Anything and everything depends on writing and speaking one’s truth and others being willing to listen. People fail disabled folk when they refuse to accept all ways of being human. In a more perfect world agency would be respected, disability rights honored, and brave hearts exalted. I and others have wisdom for a deprived and hostile world. Skilled allies wanted.

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12 Responses

  1. Yep, that keeps being observed time and time again, “So long as society equates worth with intellect, disabled lives are in peril.” And I would add, So long as society equates worth with participating in society in the exact same way healthy neurotypicals do, disabled lives are in peril.

  2. Sad truth, thank you for sharing through your lived experience. Please continue to voice your thoughts, feelings and experiences on paper, as a step father (only father) of a behaviorally challenged autistic boy (vocal,13) I have witnessed this very same thing happening to my son and have done my best to usher a new way of thinking. This is confirmation that I am right on time with my approach. Altho all cases are different your words have encouraged me to keep fighting the good fight, cause it does matter.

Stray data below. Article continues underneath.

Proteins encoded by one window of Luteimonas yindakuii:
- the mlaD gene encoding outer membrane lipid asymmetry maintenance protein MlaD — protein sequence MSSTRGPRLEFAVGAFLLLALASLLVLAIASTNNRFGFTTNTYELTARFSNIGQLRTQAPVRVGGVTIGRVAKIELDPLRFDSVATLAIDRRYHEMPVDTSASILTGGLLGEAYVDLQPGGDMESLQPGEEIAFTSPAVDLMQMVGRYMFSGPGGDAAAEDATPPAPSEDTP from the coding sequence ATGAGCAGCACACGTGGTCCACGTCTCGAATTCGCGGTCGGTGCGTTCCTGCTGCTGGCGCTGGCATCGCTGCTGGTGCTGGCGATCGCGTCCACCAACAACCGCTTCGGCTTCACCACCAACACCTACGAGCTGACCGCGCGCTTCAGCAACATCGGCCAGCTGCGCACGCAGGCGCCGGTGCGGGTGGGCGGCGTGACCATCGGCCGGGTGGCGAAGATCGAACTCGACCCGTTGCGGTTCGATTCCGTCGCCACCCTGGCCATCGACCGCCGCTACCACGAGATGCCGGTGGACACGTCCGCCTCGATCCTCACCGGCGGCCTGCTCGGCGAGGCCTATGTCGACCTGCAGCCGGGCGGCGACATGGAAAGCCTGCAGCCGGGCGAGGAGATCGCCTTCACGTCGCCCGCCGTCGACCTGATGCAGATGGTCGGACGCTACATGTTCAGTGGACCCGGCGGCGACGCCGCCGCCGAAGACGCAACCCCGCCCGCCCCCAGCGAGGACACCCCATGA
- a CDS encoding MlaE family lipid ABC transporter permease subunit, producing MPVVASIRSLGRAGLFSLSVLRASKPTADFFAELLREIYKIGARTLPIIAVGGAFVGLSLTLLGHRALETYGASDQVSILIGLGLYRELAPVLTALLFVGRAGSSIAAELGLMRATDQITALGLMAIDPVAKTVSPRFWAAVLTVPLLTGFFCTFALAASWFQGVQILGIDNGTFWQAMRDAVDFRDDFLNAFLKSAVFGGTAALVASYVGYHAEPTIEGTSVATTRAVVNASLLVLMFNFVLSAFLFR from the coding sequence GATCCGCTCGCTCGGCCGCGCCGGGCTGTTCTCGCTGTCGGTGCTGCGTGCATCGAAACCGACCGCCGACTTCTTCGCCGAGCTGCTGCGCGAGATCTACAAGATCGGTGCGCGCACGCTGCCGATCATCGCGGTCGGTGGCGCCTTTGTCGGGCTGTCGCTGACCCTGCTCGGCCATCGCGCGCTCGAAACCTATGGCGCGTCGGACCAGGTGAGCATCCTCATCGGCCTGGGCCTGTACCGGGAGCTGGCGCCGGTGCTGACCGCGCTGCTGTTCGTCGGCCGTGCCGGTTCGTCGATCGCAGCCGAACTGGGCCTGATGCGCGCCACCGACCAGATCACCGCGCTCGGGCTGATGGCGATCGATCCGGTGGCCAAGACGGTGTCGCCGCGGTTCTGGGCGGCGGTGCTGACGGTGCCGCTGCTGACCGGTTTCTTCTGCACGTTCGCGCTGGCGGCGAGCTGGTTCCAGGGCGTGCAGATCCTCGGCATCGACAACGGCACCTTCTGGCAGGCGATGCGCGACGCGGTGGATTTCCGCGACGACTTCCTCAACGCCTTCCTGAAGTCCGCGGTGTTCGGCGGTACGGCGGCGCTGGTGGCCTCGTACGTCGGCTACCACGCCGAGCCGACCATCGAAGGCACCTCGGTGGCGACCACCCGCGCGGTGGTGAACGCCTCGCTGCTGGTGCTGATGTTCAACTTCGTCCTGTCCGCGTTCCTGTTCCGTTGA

Thank you!

  3. I am an ableist troll who should be ashamed of myself. Admin have edited my comments because I should not be allowed on the internet.

    1. That’s an awful accusation to make. Isn’t making that assumption in and of itself ableism and demonstrating first hand to horrific things this child and her family have had to deal with from people like you? Maybe lift them up instead. Or if you have those horrible thoughts, keep them to yourself.

    2. Hi! I’m a family friend, have known Sabrina for a while; she is just a genuine super-talent. Her writing style is so distinct, it’s impossible to replicate by an adult. Have you noticed her word choices are not the way neurotypicals write/communicate?! Not the way adults communicate?